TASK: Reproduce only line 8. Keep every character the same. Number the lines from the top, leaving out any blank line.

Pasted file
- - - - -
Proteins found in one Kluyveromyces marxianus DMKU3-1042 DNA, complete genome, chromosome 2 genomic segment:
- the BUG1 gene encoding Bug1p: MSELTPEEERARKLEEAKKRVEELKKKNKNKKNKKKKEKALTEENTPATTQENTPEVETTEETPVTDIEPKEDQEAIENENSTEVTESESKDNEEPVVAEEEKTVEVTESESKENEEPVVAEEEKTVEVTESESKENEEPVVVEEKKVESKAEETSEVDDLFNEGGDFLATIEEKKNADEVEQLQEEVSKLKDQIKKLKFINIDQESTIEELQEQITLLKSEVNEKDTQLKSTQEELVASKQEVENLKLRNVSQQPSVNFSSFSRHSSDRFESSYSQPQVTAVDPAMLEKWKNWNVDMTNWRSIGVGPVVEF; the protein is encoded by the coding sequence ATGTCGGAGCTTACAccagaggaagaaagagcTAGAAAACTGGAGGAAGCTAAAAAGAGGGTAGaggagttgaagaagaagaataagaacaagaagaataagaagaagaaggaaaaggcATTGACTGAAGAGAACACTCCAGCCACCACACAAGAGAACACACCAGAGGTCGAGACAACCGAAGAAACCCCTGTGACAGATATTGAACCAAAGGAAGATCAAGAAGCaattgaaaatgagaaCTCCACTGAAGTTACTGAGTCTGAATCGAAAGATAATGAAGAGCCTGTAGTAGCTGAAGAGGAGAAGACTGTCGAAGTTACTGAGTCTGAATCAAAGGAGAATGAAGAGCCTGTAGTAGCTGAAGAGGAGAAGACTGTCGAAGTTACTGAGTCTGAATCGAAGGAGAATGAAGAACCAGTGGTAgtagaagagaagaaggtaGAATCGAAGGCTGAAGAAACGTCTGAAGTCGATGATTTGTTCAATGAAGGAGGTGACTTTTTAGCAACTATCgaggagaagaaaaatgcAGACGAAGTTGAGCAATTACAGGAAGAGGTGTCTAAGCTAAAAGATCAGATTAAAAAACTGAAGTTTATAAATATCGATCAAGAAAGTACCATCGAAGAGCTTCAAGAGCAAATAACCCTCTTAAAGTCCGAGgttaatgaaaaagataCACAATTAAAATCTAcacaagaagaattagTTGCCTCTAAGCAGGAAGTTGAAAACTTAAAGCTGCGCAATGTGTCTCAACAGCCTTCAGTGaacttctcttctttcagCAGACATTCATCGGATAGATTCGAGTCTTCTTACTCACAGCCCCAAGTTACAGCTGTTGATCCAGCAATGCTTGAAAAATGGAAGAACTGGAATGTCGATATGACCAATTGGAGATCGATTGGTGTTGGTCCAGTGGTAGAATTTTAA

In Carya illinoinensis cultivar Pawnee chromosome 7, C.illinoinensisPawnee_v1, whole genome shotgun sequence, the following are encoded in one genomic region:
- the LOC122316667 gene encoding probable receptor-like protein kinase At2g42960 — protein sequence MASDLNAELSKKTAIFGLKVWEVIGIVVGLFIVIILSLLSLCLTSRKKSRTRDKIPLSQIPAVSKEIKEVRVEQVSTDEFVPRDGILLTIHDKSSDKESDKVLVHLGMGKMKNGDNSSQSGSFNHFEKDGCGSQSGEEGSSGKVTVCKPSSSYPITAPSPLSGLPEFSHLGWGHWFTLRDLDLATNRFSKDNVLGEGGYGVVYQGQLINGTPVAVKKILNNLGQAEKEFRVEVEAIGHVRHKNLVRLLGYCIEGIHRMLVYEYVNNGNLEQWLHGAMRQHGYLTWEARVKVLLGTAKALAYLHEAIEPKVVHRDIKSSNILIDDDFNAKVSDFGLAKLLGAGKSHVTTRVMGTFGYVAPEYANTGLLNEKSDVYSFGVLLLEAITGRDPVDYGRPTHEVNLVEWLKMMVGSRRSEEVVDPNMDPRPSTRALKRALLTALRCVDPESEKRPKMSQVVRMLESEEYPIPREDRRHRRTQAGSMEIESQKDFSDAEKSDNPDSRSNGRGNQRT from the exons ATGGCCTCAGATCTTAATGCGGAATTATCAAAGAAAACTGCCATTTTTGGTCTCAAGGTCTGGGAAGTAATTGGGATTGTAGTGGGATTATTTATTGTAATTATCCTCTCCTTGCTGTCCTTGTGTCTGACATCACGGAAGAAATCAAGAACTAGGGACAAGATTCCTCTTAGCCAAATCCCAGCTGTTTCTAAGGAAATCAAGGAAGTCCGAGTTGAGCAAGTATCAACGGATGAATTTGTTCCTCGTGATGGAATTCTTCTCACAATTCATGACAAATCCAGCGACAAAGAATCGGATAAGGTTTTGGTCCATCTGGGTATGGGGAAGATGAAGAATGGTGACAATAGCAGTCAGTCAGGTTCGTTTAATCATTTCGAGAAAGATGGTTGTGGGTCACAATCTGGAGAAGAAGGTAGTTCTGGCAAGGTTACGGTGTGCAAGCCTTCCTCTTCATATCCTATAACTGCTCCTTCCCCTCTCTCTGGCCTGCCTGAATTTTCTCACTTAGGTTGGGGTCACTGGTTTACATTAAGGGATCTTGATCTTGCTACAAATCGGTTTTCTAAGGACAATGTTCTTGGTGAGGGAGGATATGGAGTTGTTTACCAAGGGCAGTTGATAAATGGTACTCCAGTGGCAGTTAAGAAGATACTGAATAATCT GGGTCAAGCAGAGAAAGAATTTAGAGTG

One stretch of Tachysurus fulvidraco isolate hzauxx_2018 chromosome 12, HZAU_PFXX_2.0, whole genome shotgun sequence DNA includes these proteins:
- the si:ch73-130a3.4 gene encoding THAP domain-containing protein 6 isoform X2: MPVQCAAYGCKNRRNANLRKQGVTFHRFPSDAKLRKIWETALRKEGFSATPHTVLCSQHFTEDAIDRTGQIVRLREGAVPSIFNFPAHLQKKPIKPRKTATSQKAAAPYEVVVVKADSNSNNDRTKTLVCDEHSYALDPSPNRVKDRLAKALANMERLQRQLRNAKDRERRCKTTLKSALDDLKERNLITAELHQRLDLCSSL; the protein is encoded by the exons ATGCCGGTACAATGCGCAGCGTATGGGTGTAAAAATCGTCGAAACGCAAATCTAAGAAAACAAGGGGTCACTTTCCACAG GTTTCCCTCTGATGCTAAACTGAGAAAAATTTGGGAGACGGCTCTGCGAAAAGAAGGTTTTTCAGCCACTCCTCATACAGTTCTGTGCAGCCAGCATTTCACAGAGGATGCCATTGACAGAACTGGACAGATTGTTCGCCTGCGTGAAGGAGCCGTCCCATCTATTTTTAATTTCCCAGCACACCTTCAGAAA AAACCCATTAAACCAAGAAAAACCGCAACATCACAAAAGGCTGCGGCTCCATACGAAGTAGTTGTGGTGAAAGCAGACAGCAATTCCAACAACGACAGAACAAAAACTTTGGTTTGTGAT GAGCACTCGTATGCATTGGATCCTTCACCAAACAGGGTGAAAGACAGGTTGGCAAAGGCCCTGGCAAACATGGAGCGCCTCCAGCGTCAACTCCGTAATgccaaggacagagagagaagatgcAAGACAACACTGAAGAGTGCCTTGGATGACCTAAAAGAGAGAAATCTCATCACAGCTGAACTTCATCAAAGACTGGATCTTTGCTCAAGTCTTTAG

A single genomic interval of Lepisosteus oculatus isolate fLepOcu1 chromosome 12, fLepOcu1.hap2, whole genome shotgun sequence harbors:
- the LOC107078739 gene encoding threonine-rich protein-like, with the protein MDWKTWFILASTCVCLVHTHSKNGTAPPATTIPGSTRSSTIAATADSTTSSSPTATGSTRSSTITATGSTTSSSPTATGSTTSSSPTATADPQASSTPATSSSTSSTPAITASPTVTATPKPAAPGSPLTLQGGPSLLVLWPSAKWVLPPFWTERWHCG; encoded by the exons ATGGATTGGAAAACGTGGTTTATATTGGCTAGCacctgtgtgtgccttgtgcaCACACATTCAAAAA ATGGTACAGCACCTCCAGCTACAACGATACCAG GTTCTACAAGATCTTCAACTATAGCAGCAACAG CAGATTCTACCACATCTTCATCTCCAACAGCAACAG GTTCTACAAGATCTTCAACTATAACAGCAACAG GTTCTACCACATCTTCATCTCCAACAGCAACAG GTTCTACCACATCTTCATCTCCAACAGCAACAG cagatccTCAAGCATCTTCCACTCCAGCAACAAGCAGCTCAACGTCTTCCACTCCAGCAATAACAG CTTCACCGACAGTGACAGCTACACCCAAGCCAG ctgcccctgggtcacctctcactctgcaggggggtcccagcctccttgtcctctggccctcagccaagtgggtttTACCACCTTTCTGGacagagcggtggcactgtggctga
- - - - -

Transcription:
- the LOC107078739 gene encoding threonine-rich protein-like, with the protein MDWKTWFILASTCVCLVHTHSKNGTAPPATTIPGSTRSSTIAATADSTTSSSPTATGSTRSSTITATGSTTSSSPTATGSTTSSSPTATADPQASSTPATSSSTSSTPAITASPTVTATPKPAAPGSPLTLQGGPSLLVLWPSAKWVLPPFWTERWHCG; encoded by the exons ATGGATTGGAAAACGTGGTTTATATTGGCTAGCacctgtgtgtgccttgtgcaCACACATTCAAAAA ATGGTACAGCACCTCCAGCTACAACGATACCAG GTTCTACAAGATCTTCAACTATAGCAGCAACAG CAGATTCTACCACATCTTCATCTCCAACAGCAACAG GTTCTACAAGATCTTCAACTATAACAGCAACAG GTTCTACCACATCTTCATCTCCAACAGCAACAG GTTCTACCACATCTTCATCTCCAACAGCAACAG cagatccTCAAGCATCTTCCACTCCAGCAACAAGCAGCTCAACGTCTTCCACTCCAGCAATAACAG CTTCACCGACAGTGACAGCTACACCCAAGCCAG ctgcccctgggtcacctctcactctgcaggggggtcccagcctccttgtcctctggccctcagccaagtgggtttTACCACCTTTCTGGacagagcggtggcactgtggctga